Leaven Check

Checking the strength of your baking powder and baking soda is essential to the rise and texture of baked goods. Leavens can begin to lose their effectiveness after 6 months. To check the strength of baking powder, add 2 tablespoons to one cup of hot (not boiling) water. If it fizzes and bubbles immediately, then it is working and you can proceed with your recipe. To check the strength of baking powder, stir 1 teaspoon into 1/4 cup of vinegar. If it fizzes, you’re good to go. If the leavens simply dissolve without bubbling, throw them away and begin with new stock. When you’re at the grocery store, be sure to check dates on the containers.

Portion Control

Levered ice cream scoops are wonderful tools for portioning cupcakes, muffins and cookies. For cupcakes, simply scrape level scoops of batter straight from the bowl and place the batter in cupcake liners. Squeeze the lever as you portion so the batter releases cleanly (no messy drips!). Use the same practice for muffins of all kinds, such as blueberry and cornbread muffins. Thick cookie dough that isn’t very sticky will work best with ice cream scoops. Expect jumbo cookies with a standard ice cream scoop, or you can find scoops with smaller diameter bowls made for use with cookie dough. These can be found at kitchen supply shops and online.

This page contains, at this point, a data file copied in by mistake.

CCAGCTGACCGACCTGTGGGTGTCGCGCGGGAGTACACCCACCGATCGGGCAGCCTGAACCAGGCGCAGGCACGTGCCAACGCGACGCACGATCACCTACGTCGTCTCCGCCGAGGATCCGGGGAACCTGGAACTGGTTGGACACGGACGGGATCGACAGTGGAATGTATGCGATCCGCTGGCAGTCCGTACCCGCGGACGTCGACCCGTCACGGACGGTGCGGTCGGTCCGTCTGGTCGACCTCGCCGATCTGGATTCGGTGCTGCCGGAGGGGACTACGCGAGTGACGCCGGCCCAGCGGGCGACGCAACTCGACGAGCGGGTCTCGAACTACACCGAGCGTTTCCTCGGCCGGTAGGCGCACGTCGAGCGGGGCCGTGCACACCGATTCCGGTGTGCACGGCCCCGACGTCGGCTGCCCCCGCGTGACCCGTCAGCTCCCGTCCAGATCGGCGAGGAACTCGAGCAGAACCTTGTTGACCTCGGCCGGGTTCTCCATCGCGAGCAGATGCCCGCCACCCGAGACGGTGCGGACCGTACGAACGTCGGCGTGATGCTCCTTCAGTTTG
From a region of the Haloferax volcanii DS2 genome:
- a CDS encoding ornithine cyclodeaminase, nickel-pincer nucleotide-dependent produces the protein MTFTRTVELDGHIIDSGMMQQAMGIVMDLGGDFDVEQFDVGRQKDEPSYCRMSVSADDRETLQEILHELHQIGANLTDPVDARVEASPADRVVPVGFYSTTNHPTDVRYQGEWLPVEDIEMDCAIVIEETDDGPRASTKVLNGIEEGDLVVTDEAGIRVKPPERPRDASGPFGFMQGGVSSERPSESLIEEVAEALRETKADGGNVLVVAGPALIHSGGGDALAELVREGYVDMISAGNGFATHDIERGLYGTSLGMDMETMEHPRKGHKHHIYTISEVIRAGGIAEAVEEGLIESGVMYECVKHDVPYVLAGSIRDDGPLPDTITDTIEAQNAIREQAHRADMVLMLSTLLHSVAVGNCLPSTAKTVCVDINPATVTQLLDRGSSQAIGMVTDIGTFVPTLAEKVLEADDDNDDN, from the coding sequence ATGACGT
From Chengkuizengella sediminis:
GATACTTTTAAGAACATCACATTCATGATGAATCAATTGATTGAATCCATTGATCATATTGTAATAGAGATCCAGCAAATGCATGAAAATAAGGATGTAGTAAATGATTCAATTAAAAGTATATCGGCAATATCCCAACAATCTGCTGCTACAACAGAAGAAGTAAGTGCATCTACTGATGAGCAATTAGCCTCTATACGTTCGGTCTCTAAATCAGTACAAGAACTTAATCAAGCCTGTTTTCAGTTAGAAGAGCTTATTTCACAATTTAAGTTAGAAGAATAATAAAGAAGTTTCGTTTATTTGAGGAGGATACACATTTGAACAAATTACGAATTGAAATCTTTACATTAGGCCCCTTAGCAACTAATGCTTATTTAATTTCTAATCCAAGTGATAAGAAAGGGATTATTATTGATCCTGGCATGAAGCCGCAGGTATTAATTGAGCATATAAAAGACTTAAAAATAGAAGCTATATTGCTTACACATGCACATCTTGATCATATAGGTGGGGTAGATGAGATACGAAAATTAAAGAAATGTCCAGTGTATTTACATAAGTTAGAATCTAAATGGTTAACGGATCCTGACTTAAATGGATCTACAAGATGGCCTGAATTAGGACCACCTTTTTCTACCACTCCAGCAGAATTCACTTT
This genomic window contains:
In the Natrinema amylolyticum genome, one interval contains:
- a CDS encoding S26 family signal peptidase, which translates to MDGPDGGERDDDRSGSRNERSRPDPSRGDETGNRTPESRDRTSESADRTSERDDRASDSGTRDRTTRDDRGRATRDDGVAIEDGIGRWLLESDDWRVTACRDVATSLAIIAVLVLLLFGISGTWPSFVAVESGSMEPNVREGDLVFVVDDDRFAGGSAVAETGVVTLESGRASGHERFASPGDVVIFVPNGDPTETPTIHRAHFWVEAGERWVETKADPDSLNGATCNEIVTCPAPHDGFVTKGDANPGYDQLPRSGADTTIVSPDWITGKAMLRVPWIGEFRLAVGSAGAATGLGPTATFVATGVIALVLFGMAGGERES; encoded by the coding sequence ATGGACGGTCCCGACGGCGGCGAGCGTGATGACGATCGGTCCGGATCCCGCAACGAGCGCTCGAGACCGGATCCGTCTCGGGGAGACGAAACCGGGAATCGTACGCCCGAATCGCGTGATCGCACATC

Cool Down

Cooling baked goods is an important step that should never be skipped. Most cakes should be completely cool before frosting goes on. Certain types of cookies will fall apart if removed too soon from the baking sheet. Muffins and quick breads should be removed from their pan soon after baking and transferred to cooling racks or they will sweat on the bottom, producing a soggy texture.

Cold Storage

To preserve the quality and freshness of nuts and seeds, store them long-term in the refrigerator. Shelled nuts will keep at room temperature for 3 months; refrigerated nuts will keep for six. If you’re buying bulk and need to store them for longer than 6 months, they can be stored in the freezer for up to 1 year. The nuts and seeds will need to be placed in air-tight containers because they tend to absorb odors from other foods such as onions and garlic. Keep high-odor foods in a different area in the refrigerator away from nuts.

Get Equipped

It’s important to have the right tools and equipment for successful baking projects. Seasoned home bakers will already have most essentials, but beginner bakers should use this guide to grow their baking arsenal. Choose trustworthy tools such as aluminum 9x13 sheet pans, 9-inch cake pans with straight sides, muffin tins and loaf pans. Aluminum pans will bake evenly and prevent overbrowning. Also stock offset spatulas, balloon whisks, rubber spatulas and cooling racks. A stand mixer will help with high quantity dough and batter, but a hand-held mixer will handle most kitchen tasks. A set of round nesting cookie cutters will store easily and come in handy for holiday baking.